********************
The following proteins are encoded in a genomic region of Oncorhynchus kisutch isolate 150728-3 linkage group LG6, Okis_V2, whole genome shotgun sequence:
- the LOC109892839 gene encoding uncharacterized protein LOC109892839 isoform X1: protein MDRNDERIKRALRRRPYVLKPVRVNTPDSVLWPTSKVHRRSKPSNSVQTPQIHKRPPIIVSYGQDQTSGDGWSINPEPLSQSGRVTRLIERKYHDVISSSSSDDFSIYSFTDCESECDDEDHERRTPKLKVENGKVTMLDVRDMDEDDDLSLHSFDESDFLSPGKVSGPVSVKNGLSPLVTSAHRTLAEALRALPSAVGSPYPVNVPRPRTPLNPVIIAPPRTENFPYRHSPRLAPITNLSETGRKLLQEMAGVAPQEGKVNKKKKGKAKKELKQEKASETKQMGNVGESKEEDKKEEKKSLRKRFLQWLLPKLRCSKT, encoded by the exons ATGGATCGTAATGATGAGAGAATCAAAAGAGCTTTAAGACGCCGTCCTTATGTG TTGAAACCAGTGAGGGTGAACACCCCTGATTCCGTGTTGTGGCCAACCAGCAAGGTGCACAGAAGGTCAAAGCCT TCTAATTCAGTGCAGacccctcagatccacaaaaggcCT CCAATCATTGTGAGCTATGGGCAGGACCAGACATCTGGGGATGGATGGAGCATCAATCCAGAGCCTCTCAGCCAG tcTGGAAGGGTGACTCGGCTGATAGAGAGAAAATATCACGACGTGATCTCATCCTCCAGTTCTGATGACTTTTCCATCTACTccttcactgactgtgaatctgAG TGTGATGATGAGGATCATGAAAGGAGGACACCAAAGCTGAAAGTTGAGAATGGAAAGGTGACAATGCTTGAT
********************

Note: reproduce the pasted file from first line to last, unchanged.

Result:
The following proteins are encoded in a genomic region of Oncorhynchus kisutch isolate 150728-3 linkage group LG6, Okis_V2, whole genome shotgun sequence:
- the LOC109892839 gene encoding uncharacterized protein LOC109892839 isoform X1: protein MDRNDERIKRALRRRPYVLKPVRVNTPDSVLWPTSKVHRRSKPSNSVQTPQIHKRPPIIVSYGQDQTSGDGWSINPEPLSQSGRVTRLIERKYHDVISSSSSDDFSIYSFTDCESECDDEDHERRTPKLKVENGKVTMLDVRDMDEDDDLSLHSFDESDFLSPGKVSGPVSVKNGLSPLVTSAHRTLAEALRALPSAVGSPYPVNVPRPRTPLNPVIIAPPRTENFPYRHSPRLAPITNLSETGRKLLQEMAGVAPQEGKVNKKKKGKAKKELKQEKASETKQMGNVGESKEEDKKEEKKSLRKRFLQWLLPKLRCSKT, encoded by the exons ATGGATCGTAATGATGAGAGAATCAAAAGAGCTTTAAGACGCCGTCCTTATGTG TTGAAACCAGTGAGGGTGAACACCCCTGATTCCGTGTTGTGGCCAACCAGCAAGGTGCACAGAAGGTCAAAGCCT TCTAATTCAGTGCAGacccctcagatccacaaaaggcCT CCAATCATTGTGAGCTATGGGCAGGACCAGACATCTGGGGATGGATGGAGCATCAATCCAGAGCCTCTCAGCCAG tcTGGAAGGGTGACTCGGCTGATAGAGAGAAAATATCACGACGTGATCTCATCCTCCAGTTCTGATGACTTTTCCATCTACTccttcactgactgtgaatctgAG TGTGATGATGAGGATCATGAAAGGAGGACACCAAAGCTGAAAGTTGAGAATGGAAAGGTGACAATGCTTGAT